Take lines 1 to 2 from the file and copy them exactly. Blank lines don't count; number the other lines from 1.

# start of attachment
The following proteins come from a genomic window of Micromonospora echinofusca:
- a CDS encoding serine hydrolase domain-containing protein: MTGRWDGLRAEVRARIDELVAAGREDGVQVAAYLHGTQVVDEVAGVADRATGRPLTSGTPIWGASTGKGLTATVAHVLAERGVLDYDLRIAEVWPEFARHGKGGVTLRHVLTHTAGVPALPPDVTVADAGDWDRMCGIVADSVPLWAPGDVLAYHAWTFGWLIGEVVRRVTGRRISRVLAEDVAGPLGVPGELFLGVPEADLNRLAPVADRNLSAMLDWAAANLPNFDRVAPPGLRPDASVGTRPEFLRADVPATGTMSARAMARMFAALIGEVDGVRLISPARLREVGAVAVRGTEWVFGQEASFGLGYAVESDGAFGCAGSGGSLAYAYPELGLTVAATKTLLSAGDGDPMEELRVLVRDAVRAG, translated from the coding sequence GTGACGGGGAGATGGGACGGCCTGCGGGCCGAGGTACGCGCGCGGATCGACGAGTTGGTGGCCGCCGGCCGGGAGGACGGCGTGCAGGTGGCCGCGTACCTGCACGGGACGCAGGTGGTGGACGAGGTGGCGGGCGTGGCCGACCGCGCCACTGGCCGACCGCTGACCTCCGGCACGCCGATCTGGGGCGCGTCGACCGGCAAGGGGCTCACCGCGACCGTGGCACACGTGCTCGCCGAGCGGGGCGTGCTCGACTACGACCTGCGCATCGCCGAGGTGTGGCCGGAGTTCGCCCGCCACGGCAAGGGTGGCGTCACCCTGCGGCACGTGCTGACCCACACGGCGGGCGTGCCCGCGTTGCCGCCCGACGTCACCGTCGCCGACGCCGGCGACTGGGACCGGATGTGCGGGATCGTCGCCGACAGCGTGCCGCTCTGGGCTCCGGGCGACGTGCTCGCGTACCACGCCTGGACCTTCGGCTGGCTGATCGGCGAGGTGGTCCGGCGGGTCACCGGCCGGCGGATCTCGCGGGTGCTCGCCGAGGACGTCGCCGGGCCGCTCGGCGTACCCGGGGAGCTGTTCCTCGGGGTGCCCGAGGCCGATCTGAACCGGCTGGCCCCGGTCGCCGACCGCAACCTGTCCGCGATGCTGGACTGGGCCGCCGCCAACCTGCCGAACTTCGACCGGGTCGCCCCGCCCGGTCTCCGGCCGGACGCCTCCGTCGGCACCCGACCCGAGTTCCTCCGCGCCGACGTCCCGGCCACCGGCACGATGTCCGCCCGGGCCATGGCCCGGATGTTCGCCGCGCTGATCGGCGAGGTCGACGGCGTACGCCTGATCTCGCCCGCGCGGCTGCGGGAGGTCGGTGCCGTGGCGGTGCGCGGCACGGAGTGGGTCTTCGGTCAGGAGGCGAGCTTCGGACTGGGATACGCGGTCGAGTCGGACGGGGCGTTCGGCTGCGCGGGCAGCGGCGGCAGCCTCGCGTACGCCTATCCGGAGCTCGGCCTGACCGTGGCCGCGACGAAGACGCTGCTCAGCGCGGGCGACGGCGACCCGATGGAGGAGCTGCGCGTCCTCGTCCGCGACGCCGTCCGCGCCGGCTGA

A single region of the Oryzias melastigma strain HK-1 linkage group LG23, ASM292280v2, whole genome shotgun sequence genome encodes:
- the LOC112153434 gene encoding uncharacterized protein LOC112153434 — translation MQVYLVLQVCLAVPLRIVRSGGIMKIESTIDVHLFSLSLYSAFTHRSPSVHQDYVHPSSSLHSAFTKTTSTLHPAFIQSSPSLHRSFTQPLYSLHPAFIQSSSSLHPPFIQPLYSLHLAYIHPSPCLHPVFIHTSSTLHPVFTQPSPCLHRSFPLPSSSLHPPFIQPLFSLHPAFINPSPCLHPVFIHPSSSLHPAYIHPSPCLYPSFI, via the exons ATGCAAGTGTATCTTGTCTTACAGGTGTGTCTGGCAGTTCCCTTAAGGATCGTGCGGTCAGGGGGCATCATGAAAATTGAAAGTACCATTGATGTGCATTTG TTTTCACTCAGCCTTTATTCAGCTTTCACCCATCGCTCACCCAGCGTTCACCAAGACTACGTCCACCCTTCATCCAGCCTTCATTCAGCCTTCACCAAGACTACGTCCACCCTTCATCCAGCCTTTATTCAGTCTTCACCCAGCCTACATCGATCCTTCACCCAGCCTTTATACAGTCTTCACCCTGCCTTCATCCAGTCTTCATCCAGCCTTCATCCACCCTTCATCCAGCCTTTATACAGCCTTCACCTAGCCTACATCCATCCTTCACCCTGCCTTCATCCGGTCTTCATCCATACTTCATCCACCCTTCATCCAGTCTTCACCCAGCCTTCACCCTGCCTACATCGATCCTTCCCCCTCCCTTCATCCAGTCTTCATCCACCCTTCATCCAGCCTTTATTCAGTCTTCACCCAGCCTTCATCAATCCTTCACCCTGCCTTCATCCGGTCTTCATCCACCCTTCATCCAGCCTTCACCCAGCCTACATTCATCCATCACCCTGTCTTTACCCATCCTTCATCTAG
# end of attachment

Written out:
The following proteins come from a genomic window of Micromonospora echinofusca:
- a CDS encoding serine hydrolase domain-containing protein: MTGRWDGLRAEVRARIDELVAAGREDGVQVAAYLHGTQVVDEVAGVADRATGRPLTSGTPIWGASTGKGLTATVAHVLAERGVLDYDLRIAEVWPEFARHGKGGVTLRHVLTHTAGVPALPPDVTVADAGDWDRMCGIVADSVPLWAPGDVLAYHAWTFGWLIGEVVRRVTGRRISRVLAEDVAGPLGVPGELFLGVPEADLNRLAPVADRNLSAMLDWAAANLPNFDRVAPPGLRPDASVGTRPEFLRADVPATGTMSARAMARMFAALIGEVDGVRLISPARLREVGAVAVRGTEWVFGQEASFGLGYAVESDGAFGCAGSGGSLAYAYPELGLTVAATKTLLSAGDGDPMEELRVLVRDAVRAG, translated from the coding sequence GTGACGGGGAGATGGGACGGCCTGCGGGCCGAGGTACGCGCGCGGATCGACGAGTTGGTGGCCGCCGGCCGGGAGGACGGCGTGCAGGTGGCCGCGTACCTGCACGGGACGCAGGTGGTGGACGAGGTGGCGGGCGTGGCCGACCGCGCCACTGGCCGACCGCTGACCTCCGGCACGCCGATCTGGGGCGCGTCGACCGGCAAGGGGCTCACCGCGACCGTGGCACACGTGCTCGCCGAGCGGGGCGTGCTCGACTACGACCTGCGCATCGCCGAGGTGTGGCCGGAGTTCGCCCGCCACGGCAAGGGTGGCGTCACCCTGCGGCACGTGCTGACCCACACGGCGGGCGTGCCCGCGTTGCCGCCCGACGTCACCGTCGCCGACGCCGGCGACTGGGACCGGATGTGCGGGATCGTCGCCGACAGCGTGCCGCTCTGGGCTCCGGGCGACGTGCTCGCGTACCACGCCTGGACCTTCGGCTGGCTGATCGGCGAGGTGGTCCGGCGGGTCACCGGCCGGCGGATCTCGCGGGTGCTCGCCGAGGACGTCGCCGGGCCGCTCGGCGTACCCGGGGAGCTGTTCCTCGGGGTGCCCGAGGCCGATCTGAACCGGCTGGCCCCGGTCGCCGACCGCAACCTGTCCGCGATGCTGGACTGGGCCGCCGCCAACCTGCCGAACTTCGACCGGGTCGCCCCGCCCGGTCTCCGGCCGGACGCCTCCGTCGGCACCCGACCCGAGTTCCTCCGCGCCGACGTCCCGGCCACCGGCACGATGTCCGCCCGGGCCATGGCCCGGATGTTCGCCGCGCTGATCGGCGAGGTCGACGGCGTACGCCTGATCTCGCCCGCGCGGCTGCGGGAGGTCGGTGCCGTGGCGGTGCGCGGCACGGAGTGGGTCTTCGGTCAGGAGGCGAGCTTCGGACTGGGATACGCGGTCGAGTCGGACGGGGCGTTCGGCTGCGCGGGCAGCGGCGGCAGCCTCGCGTACGCCTATCCGGAGCTCGGCCTGACCGTGGCCGCGACGAAGACGCTGCTCAGCGCGGGCGACGGCGACCCGATGGAGGAGCTGCGCGTCCTCGTCCGCGACGCCGTCCGCGCCGGCTGA